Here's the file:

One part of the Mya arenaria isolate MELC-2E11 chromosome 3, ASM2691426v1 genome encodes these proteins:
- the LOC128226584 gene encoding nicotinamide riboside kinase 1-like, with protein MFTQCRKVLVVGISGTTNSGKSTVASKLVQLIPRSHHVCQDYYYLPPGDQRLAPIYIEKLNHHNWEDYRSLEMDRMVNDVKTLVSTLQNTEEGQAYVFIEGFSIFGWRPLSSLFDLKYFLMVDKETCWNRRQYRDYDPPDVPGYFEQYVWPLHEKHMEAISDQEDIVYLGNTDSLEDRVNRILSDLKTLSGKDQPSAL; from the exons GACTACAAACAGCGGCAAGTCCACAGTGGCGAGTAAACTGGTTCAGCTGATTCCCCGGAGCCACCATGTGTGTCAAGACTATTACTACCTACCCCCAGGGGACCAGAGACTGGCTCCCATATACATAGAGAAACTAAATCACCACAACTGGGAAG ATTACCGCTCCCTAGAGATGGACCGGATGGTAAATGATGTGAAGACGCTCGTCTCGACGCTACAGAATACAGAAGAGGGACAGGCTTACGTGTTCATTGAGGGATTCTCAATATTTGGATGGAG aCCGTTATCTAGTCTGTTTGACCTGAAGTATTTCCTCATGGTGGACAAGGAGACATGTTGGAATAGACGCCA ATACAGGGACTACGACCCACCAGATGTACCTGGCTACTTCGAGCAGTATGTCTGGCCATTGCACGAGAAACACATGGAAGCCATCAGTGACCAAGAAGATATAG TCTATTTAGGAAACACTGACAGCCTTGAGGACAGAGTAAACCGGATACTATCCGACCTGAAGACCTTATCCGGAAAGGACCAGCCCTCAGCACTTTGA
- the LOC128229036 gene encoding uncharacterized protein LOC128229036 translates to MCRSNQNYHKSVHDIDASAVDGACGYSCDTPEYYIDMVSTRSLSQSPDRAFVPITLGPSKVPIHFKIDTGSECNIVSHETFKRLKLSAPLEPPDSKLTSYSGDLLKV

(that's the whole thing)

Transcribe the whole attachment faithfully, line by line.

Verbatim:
One part of the Mya arenaria isolate MELC-2E11 chromosome 3, ASM2691426v1 genome encodes these proteins:
- the LOC128226584 gene encoding nicotinamide riboside kinase 1-like, with protein MFTQCRKVLVVGISGTTNSGKSTVASKLVQLIPRSHHVCQDYYYLPPGDQRLAPIYIEKLNHHNWEDYRSLEMDRMVNDVKTLVSTLQNTEEGQAYVFIEGFSIFGWRPLSSLFDLKYFLMVDKETCWNRRQYRDYDPPDVPGYFEQYVWPLHEKHMEAISDQEDIVYLGNTDSLEDRVNRILSDLKTLSGKDQPSAL; from the exons GACTACAAACAGCGGCAAGTCCACAGTGGCGAGTAAACTGGTTCAGCTGATTCCCCGGAGCCACCATGTGTGTCAAGACTATTACTACCTACCCCCAGGGGACCAGAGACTGGCTCCCATATACATAGAGAAACTAAATCACCACAACTGGGAAG ATTACCGCTCCCTAGAGATGGACCGGATGGTAAATGATGTGAAGACGCTCGTCTCGACGCTACAGAATACAGAAGAGGGACAGGCTTACGTGTTCATTGAGGGATTCTCAATATTTGGATGGAG aCCGTTATCTAGTCTGTTTGACCTGAAGTATTTCCTCATGGTGGACAAGGAGACATGTTGGAATAGACGCCA ATACAGGGACTACGACCCACCAGATGTACCTGGCTACTTCGAGCAGTATGTCTGGCCATTGCACGAGAAACACATGGAAGCCATCAGTGACCAAGAAGATATAG TCTATTTAGGAAACACTGACAGCCTTGAGGACAGAGTAAACCGGATACTATCCGACCTGAAGACCTTATCCGGAAAGGACCAGCCCTCAGCACTTTGA
- the LOC128229036 gene encoding uncharacterized protein LOC128229036 translates to MCRSNQNYHKSVHDIDASAVDGACGYSCDTPEYYIDMVSTRSLSQSPDRAFVPITLGPSKVPIHFKIDTGSECNIVSHETFKRLKLSAPLEPPDSKLTSYSGDLLKV